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Have a little laugh when angry

Angry? Have a little laugh, says health columnist.
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Anger can wreak havoc on our health. Try to lighten up, says health columnist. Photo supplied.

 

The iconic Marvin The Martian from Looney Tunes, frustrated by Bugs Bunny in his efforts to blow up Earth, would quickly walk away declaring, “You make me very, very angry.” He offered kids an entertaining lesson in how to handle heated confrontations.

A refresher course for adults would be a good prescription. How people manage anger can make a big difference for personal health and much more.

Anger, itself, is not always a negative thing. Anger can be a natural and useful emotional response to perceived wrongs. For example, getting angry can be highly motivational. Individuals can deploy anger to break a bad habit and groups can work together in the same way. The #MeToo movement rallied collective anger against injustice to achieve social change.

But poorly managed anger is decidedly not good for one’s health – and probably not good for the well-being of everyone else around.

Teach children the tools for anger control is not only about hushing up their outbursts. Researchers have found kids lacking the ability to cope with frustrations tend to have more problem relationships in their adult lives. They also have more physical and mental health issues.

Studies have also shown that people who are chronically angry suffer greater rates of high blood pressure, heart disease, headaches, skin disorders and digestive problems.

Dr. Chris Aiken of Wake Forest University School of Medicine is an expert on natural and lifestyle approaches to health promotion. “In the two hours after an angry outburst, the chance of having a heart attack doubles,” he says.

Anger increases the likelihood of stroke. If you are unlucky enough to have aneurysms in the arteries of the brain, it’s best to “keep calm and carry on”. One study found six times higher risk of rupture following an angry outburst.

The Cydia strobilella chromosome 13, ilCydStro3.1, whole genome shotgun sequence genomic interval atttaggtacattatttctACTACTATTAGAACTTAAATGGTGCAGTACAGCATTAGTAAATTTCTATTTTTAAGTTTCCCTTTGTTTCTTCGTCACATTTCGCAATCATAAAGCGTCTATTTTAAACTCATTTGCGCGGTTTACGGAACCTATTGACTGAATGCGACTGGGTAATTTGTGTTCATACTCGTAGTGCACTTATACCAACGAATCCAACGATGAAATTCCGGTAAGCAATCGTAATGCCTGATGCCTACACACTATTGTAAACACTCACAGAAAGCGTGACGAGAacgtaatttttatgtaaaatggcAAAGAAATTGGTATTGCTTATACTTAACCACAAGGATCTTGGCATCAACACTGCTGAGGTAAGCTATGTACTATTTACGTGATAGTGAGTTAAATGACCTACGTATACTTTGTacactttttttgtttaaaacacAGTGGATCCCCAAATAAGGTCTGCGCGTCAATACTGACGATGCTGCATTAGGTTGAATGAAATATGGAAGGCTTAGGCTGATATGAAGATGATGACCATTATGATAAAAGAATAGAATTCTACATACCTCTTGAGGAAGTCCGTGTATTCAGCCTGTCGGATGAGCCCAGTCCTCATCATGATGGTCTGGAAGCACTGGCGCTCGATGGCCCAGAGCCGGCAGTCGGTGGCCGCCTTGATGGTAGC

Research has also shown angry people get sick more frequently due to negative impacts of stress on their immune systems.

What can you do when you find yourself furious? First, take a clue from Marvin The Martian and leave the scene. Calming down needs to take precedence. Second, figure out what is causing the anger. Get to the root of the matter. It’s recommended you talk with someone – a trusted friend or a trained professional – to validate your thinking. Third, develop an action plan that either fixes the issues or builds coping mechanisms.

Incorporating comedy into anger management is a strategy deserving mention. The evidence shows it works. Another children’s program, Sesame Street, was shaped by psychologists intent on applying research to skits performed by puppeteers. Kermit the Frog had children laughing with his outrageous tirade on Cookie Monster for devouring a happy face.

Kids shows are, by design, intended to be entertaining. But the fact that laughing, happy children learn better than disengaged kids has got others thinking about how to use laughter with adults needing to learn about more serious issues.

Climate change scientists angry by the slow pace of action have adopted comedy as a tactic.

A group of comedians have come together to form the Climate Comedy Cohort. They acknowledge research linking anger with comedy to motivate change. “Comedy is uniquely persuasive and attention-getting when it comes to serious issues like the climate crisis,” they note.

Their work offers audiences levity – in itself a good thing. But their ultimate goal, they say, is “to leverage humor as a strategy to change the climate narrative from doom and gloom to ‘we’ve got this!’—and shift how people see their role in clean energy.”

Next time your anger flares up, it’s good to know you have options.

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